by Matt Smith
Man of Steel isn’t a great superhero flick, but it’s a solid one. As many of you know, I have a soft spot for the men in tights on the big screen, though I can admit when one falls short – say, for instance, a Green Lantern or a Green Hornet. None of the bad ones, however, compare with the increasingly abysmal portrayals of a non-animated Clark Kent.
Fleischer ‘toons and Warner Bros. animation aside, the only good outing for Superman so far has been 1977’s Superman: The Movie, starring Christopher Reeve in a career defining performance. The Richard Donner cut of Superman II which is available on DVD and Blu-ray ain’t all that bad either. Even so, the list of onscreen failures is long: two further Reeves films, the George Reeves TV show from the 1950s, Lois and Clark: The New Adventures of Superman, and the absolutely god-awful Superman Returns. Make of Smallville whatever you want – that isn’t Superman to me, but maybe you feel differently.
Part of the trouble I have with all of these is that once you get past the origin story, Superman is a pretty boring character surrounded by even less-interesting people. He’s the boy scout, the true blue American hero, even moreso than that competition at Marvel with “America” right there in the name. Man of Steel does something interesting, though: it succeeds in making me care about a character I normally don’t find compelling. And in that, at least, the film is a success.
The first half hour largely focuses on Krypton, the doomed planet from which Jor-El (Russell Crowe) sends his infant son Kal-El. Jor-El, in a bid to save the DNA of Krypton’s future, sends the world’s genetic key with his son to Earth before dying at the hands of the traitorous General Zod (Michael Shannon). Zod is subsequently banished to the Phantom Zone for attempting to overthrow Krypton’s government. Many will (and have) complained that this opening sequence is bloated and unnecessary, but I think it’s the film’s best half hour.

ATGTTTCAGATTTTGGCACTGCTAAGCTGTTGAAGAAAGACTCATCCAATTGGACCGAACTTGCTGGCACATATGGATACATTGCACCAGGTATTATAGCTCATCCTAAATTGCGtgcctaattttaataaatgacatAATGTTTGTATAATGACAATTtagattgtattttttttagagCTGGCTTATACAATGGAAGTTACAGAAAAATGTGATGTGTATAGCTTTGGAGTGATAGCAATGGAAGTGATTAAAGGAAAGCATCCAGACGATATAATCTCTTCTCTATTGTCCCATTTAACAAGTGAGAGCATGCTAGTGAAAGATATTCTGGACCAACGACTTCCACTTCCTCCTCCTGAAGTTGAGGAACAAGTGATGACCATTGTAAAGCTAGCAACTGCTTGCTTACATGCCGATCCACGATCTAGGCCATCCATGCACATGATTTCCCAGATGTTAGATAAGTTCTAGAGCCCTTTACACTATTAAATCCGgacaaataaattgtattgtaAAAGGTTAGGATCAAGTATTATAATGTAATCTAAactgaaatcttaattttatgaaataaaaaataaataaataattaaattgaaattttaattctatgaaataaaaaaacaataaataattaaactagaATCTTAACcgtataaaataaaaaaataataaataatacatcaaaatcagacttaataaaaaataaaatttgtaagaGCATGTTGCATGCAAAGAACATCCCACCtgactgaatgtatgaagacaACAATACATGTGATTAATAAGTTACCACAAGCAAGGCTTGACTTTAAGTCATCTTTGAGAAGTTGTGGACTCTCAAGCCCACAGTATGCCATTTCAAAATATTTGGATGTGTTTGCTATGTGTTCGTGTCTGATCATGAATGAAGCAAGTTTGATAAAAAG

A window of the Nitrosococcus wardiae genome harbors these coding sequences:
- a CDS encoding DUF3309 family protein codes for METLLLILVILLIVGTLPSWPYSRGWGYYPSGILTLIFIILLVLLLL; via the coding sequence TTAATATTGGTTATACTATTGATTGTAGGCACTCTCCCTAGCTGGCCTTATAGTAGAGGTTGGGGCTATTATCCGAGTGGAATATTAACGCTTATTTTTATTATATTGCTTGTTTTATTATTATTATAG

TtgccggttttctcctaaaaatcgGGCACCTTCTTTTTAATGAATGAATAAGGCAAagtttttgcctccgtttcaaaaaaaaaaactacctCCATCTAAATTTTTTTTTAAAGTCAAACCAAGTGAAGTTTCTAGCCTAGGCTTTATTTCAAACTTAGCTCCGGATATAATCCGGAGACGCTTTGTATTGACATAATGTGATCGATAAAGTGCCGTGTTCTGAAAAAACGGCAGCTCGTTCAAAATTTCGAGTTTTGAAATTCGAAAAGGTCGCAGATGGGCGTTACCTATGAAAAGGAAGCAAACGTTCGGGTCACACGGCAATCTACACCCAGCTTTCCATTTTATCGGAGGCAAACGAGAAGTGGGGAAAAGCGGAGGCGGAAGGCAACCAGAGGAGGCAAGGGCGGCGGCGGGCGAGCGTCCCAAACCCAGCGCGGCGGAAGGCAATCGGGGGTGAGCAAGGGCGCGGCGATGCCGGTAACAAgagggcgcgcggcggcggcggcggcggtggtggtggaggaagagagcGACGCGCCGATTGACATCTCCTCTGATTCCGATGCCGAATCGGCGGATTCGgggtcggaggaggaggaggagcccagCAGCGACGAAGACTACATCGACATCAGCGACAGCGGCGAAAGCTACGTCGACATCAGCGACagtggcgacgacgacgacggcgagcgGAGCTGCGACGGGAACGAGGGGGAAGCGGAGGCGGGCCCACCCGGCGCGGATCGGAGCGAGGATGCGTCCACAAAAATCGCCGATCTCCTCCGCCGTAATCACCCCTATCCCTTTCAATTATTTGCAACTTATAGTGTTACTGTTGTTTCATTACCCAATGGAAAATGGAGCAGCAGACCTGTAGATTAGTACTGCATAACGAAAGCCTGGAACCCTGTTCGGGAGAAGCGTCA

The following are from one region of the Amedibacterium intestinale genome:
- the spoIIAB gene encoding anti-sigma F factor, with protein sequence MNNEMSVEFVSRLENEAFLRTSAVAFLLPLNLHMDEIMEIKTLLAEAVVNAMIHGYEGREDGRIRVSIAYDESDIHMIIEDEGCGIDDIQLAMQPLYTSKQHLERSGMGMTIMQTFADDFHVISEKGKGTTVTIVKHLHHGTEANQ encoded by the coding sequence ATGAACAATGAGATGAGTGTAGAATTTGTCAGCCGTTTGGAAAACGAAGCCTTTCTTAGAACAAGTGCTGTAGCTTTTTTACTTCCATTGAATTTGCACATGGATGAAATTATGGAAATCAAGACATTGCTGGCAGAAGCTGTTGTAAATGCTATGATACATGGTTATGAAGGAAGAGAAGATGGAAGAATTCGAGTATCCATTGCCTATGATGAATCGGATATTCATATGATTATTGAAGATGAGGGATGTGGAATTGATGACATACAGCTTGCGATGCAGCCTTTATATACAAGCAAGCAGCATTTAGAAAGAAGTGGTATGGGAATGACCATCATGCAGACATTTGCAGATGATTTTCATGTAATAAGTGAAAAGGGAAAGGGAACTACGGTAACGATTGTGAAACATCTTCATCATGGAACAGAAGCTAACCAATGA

I was pleasantly surprised to see Crowe in fighting trim and Shannon given the go-ahead to be completely unhinged. It was also a pure pleasure to experience so much hard science-fiction/fantasy in a film genre so often preoccupied with only Earth. And where WB/DC Comics’ earlier Green Lantern faltered by trying to cram too much of a good thing into its origin story, here it’s just about right. We are given enough of an idea in the opening to get a pretty good idea of the stakes to be raised later in the film.
The planet Krypton is gorgeously conceived and beautifully rendered – all hard surfaces and soft, enveloping folds, from the landscape to the various spacecraft and domiciles. The military armor worn by Jor-El and Zod evokes the medieval and the futuristic all at once, the style and strength of a highly advanced civilization that is now in decline and holding onto the traditions which may have caused its demise.
From Krypton, the action picks up on Earth. Clark Kent is a loner, out in the world working odd jobs, but constantly on the move because he keeps using his super strength to save lives and thereby attracting attention to himself. Damned morals. We are shown snippets of Clark’s childhood throughout the film in flashback (Kevin Costner is a great surprise as his father), a decision that keeps the main narrative of his transformation into Superman and his ultimate confrontation with Zod as the film’s primary focus. In doing so, the film avoids the laborious pacing of getting to the superhero. It should be noted that this tactic was previously deployed by screenwriter David S. Goyer and producer Christopher Nolan in 2004’s Batman Begins. For the most part it continues to work here as a method of keeping things moving.